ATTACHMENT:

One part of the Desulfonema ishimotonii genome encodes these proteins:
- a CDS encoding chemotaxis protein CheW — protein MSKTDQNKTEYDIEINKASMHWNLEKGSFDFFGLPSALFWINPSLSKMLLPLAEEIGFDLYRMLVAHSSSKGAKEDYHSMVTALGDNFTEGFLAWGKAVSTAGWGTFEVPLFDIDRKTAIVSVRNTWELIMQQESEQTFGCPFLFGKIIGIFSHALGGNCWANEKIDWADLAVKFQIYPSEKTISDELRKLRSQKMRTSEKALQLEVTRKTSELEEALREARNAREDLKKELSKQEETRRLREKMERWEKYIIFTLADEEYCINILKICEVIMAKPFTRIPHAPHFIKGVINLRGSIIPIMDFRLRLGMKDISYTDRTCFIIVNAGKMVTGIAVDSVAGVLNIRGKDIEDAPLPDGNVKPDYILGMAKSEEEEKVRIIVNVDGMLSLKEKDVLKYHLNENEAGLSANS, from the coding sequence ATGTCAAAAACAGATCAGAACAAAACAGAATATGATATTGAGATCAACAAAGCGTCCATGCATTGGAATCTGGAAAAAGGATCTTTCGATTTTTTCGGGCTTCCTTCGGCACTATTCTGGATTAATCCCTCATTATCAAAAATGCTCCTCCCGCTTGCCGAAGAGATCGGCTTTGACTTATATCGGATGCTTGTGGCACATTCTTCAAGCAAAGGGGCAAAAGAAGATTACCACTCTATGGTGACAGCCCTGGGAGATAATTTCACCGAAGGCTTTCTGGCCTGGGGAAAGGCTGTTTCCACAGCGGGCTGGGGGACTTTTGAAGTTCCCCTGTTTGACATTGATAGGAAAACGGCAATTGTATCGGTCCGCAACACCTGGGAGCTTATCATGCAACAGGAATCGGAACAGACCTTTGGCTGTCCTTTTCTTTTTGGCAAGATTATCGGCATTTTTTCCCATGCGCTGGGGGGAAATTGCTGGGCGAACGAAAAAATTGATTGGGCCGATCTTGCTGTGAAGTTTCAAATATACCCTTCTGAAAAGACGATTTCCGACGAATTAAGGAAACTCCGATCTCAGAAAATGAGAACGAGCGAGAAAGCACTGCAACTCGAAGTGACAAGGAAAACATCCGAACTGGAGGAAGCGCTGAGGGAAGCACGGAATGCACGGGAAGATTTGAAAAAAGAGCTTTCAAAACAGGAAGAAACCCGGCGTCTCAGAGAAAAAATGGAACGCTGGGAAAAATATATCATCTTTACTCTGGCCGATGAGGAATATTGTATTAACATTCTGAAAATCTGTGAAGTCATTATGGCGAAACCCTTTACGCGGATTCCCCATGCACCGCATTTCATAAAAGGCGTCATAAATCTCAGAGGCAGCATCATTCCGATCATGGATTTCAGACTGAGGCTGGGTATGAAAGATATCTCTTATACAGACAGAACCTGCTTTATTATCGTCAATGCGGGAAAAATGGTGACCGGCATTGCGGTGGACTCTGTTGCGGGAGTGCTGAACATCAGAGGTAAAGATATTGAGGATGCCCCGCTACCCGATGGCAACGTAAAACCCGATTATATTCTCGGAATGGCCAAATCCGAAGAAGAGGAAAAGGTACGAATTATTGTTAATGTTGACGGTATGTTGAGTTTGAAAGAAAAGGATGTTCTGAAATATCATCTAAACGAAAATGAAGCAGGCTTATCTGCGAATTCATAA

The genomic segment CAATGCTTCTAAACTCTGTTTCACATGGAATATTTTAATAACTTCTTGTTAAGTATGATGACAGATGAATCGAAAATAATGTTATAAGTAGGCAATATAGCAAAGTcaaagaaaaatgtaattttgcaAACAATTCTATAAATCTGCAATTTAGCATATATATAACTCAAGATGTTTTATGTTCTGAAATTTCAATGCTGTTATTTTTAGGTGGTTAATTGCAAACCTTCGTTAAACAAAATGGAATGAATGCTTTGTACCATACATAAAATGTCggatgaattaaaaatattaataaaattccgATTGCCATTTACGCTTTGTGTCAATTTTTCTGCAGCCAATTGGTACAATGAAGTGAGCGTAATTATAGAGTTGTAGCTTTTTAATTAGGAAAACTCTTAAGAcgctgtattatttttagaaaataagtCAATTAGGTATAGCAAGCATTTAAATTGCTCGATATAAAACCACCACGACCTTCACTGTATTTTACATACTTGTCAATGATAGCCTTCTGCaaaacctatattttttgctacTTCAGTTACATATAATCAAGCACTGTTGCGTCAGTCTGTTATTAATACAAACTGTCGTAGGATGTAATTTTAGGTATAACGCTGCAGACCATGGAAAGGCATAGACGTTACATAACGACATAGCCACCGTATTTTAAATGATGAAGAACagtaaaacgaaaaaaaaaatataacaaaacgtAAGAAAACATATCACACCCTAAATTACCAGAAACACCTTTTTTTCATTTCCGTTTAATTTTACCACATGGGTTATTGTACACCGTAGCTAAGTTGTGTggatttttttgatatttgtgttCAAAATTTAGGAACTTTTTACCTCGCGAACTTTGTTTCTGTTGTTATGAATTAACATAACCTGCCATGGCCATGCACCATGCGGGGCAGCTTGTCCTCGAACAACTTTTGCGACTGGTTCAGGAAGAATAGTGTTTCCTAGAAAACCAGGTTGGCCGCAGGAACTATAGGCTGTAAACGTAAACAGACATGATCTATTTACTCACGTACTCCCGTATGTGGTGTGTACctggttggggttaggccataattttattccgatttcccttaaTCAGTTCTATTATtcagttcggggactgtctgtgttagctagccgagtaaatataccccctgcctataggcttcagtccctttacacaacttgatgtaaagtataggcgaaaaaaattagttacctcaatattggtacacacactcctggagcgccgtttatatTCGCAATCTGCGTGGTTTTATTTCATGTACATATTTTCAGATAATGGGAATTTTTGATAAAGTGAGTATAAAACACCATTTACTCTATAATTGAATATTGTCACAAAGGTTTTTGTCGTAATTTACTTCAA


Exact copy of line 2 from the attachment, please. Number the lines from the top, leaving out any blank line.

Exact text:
- a CDS encoding chemotaxis protein CheW — protein MSKTDQNKTEYDIEINKASMHWNLEKGSFDFFGLPSALFWINPSLSKMLLPLAEEIGFDLYRMLVAHSSSKGAKEDYHSMVTALGDNFTEGFLAWGKAVSTAGWGTFEVPLFDIDRKTAIVSVRNTWELIMQQESEQTFGCPFLFGKIIGIFSHALGGNCWANEKIDWADLAVKFQIYPSEKTISDELRKLRSQKMRTSEKALQLEVTRKTSELEEALREARNAREDLKKELSKQEETRRLREKMERWEKYIIFTLADEEYCINILKICEVIMAKPFTRIPHAPHFIKGVINLRGSIIPIMDFRLRLGMKDISYTDRTCFIIVNAGKMVTGIAVDSVAGVLNIRGKDIEDAPLPDGNVKPDYILGMAKSEEEEKVRIIVNVDGMLSLKEKDVLKYHLNENEAGLSANS, from the coding sequence ATGTCAAAAACAGATCAGAACAAAACAGAATATGATATTGAGATCAACAAAGCGTCCATGCATTGGAATCTGGAAAAAGGATCTTTCGATTTTTTCGGGCTTCCTTCGGCACTATTCTGGATTAATCCCTCATTATCAAAAATGCTCCTCCCGCTTGCCGAAGAGATCGGCTTTGACTTATATCGGATGCTTGTGGCACATTCTTCAAGCAAAGGGGCAAAAGAAGATTACCACTCTATGGTGACAGCCCTGGGAGATAATTTCACCGAAGGCTTTCTGGCCTGGGGAAAGGCTGTTTCCACAGCGGGCTGGGGGACTTTTGAAGTTCCCCTGTTTGACATTGATAGGAAAACGGCAATTGTATCGGTCCGCAACACCTGGGAGCTTATCATGCAACAGGAATCGGAACAGACCTTTGGCTGTCCTTTTCTTTTTGGCAAGATTATCGGCATTTTTTCCCATGCGCTGGGGGGAAATTGCTGGGCGAACGAAAAAATTGATTGGGCCGATCTTGCTGTGAAGTTTCAAATATACCCTTCTGAAAAGACGATTTCCGACGAATTAAGGAAACTCCGATCTCAGAAAATGAGAACGAGCGAGAAAGCACTGCAACTCGAAGTGACAAGGAAAACATCCGAACTGGAGGAAGCGCTGAGGGAAGCACGGAATGCACGGGAAGATTTGAAAAAAGAGCTTTCAAAACAGGAAGAAACCCGGCGTCTCAGAGAAAAAATGGAACGCTGGGAAAAATATATCATCTTTACTCTGGCCGATGAGGAATATTGTATTAACATTCTGAAAATCTGTGAAGTCATTATGGCGAAACCCTTTACGCGGATTCCCCATGCACCGCATTTCATAAAAGGCGTCATAAATCTCAGAGGCAGCATCATTCCGATCATGGATTTCAGACTGAGGCTGGGTATGAAAGATATCTCTTATACAGACAGAACCTGCTTTATTATCGTCAATGCGGGAAAAATGGTGACCGGCATTGCGGTGGACTCTGTTGCGGGAGTGCTGAACATCAGAGGTAAAGATATTGAGGATGCCCCGCTACCCGATGGCAACGTAAAACCCGATTATATTCTCGGAATGGCCAAATCCGAAGAAGAGGAAAAGGTACGAATTATTGTTAATGTTGACGGTATGTTGAGTTTGAAAGAAAAGGATGTTCTGAAATATCATCTAAACGAAAATGAAGCAGGCTTATCTGCGAATTCATAA